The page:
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Increase engagement in your organisation with wellness

It's fair to say that when it comes to wellness initiatives in the workplace, not everyone is keen to get involved. In fact, a common complaint from those who design wellness programmes is that, initially at least, the interest comes from those who are already taking steps to take care of themselves physically and mentally, and that the individuals in the business who would really benefit are nowhere to be seen.

How to make wellness appeal to everyone

  • Make it very clear that the benefits of your initiatives are as much about the individual as they are about the organisation. Who could refuse the idea of learning skills and strategies during work time that enable them to perform more effectively in every area of their life?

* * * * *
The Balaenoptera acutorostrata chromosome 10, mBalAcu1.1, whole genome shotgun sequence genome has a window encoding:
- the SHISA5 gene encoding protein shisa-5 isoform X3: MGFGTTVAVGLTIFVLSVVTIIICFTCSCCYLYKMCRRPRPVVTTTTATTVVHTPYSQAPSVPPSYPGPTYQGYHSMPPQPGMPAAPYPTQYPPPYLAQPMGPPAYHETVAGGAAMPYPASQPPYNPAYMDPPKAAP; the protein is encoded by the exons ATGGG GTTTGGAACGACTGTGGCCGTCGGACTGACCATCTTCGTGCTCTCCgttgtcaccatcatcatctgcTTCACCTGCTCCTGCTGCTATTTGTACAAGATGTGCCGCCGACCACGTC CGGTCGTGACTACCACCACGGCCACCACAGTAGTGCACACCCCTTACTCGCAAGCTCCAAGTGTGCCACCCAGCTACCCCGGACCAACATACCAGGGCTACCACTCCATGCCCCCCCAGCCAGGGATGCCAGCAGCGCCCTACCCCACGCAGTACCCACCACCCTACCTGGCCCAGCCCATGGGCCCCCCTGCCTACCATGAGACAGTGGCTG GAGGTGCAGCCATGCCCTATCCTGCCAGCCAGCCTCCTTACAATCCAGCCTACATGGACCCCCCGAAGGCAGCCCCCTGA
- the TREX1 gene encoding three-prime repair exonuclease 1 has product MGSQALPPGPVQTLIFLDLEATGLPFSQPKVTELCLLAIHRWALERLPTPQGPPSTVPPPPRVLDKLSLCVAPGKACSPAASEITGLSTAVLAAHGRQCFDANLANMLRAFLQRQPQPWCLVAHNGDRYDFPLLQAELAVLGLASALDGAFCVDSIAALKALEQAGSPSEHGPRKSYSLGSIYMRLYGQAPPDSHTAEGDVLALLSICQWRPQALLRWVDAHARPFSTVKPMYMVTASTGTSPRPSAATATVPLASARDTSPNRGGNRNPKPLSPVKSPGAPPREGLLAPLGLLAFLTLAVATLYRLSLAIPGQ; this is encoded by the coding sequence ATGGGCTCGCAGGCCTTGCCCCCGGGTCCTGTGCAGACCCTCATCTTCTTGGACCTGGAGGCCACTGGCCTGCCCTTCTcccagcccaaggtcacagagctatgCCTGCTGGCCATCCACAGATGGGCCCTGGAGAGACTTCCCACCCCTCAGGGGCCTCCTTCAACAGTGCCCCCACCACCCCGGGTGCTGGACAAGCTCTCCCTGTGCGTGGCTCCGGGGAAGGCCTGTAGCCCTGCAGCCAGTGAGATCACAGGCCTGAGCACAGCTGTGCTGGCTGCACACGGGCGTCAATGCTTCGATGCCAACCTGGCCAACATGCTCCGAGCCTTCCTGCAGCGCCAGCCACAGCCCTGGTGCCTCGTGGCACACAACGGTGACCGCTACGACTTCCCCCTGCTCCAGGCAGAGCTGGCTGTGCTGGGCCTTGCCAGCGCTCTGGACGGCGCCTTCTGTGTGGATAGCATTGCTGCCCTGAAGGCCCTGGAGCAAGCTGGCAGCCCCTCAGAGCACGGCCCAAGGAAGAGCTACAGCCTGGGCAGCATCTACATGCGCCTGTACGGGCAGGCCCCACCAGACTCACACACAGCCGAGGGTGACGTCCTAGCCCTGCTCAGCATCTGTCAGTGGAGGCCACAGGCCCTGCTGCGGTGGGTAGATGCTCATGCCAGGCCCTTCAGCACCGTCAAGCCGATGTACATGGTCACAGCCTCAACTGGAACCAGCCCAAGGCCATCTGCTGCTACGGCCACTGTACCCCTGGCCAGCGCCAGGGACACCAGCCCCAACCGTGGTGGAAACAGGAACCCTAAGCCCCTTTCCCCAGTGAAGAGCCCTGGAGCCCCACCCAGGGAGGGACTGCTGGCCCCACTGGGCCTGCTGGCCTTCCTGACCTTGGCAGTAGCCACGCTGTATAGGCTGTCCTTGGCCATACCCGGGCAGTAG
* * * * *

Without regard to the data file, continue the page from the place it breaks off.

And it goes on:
• Many people will be looking for the quickest excuses they can find to opt out of wellness. You could set up 20 great initiatives but the fact that your on-site restaurant sells chips is enough for some people to interpret the wellness message as inconsistent and discredit everything you are trying to achieve.

There are three things that will help here.

1) Spend a little time anticipating all possible objections that staff may come up with to your wellness initiative and offer options and alternatives in as many situations as you can. Always be flexible with your approach.

2) Be consistent in all your communications that your programme is all about education, informed choice and personal responsibility. This will send a very strong message to your staff that you expect them to rise to the occasion.

3) Be patient. Remember that not everyone will rise to the challenge right away but if you gradually remove their objections, one by one they'll come on board and begin to make changes.

Appeal to vanity

Encourage everyone in the business to ask themselves, which of their wellbeing behaviours would they like their team or their colleagues to emulate? The opportunity to be seen as a positive role model often creates stronger motivation to do the right thing than the notion of change for the sake of change.



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